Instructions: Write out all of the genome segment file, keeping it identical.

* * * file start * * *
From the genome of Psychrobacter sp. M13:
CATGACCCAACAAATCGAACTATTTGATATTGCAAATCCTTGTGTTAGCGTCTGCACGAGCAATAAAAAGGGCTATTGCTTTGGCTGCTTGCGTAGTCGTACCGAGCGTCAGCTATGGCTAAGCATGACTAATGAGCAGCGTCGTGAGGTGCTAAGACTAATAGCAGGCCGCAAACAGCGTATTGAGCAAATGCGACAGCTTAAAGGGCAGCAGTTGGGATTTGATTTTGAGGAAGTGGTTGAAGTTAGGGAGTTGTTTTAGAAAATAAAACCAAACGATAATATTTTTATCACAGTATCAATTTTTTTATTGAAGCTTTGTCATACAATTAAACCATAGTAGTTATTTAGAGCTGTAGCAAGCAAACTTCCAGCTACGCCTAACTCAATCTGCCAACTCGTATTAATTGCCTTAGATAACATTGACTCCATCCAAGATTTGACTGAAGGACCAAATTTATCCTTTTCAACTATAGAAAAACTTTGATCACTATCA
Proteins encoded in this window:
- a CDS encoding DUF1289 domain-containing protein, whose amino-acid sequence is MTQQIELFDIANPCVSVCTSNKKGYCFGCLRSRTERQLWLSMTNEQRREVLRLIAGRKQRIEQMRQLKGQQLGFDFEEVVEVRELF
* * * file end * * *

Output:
From the genome of Psychrobacter sp. M13:
CATGACCCAACAAATCGAACTATTTGATATTGCAAATCCTTGTGTTAGCGTCTGCACGAGCAATAAAAAGGGCTATTGCTTTGGCTGCTTGCGTAGTCGTACCGAGCGTCAGCTATGGCTAAGCATGACTAATGAGCAGCGTCGTGAGGTGCTAAGACTAATAGCAGGCCGCAAACAGCGTATTGAGCAAATGCGACAGCTTAAAGGGCAGCAGTTGGGATTTGATTTTGAGGAAGTGGTTGAAGTTAGGGAGTTGTTTTAGAAAATAAAACCAAACGATAATATTTTTATCACAGTATCAATTTTTTTATTGAAGCTTTGTCATACAATTAAACCATAGTAGTTATTTAGAGCTGTAGCAAGCAAACTTCCAGCTACGCCTAACTCAATCTGCCAACTCGTATTAATTGCCTTAGATAACATTGACTCCATCCAAGATTTGACTGAAGGACCAAATTTATCCTTTTCAACTATAGAAAAACTTTGATCACTATCA
Proteins encoded in this window:
- a CDS encoding DUF1289 domain-containing protein, whose amino-acid sequence is MTQQIELFDIANPCVSVCTSNKKGYCFGCLRSRTERQLWLSMTNEQRREVLRLIAGRKQRIEQMRQLKGQQLGFDFEEVVEVRELF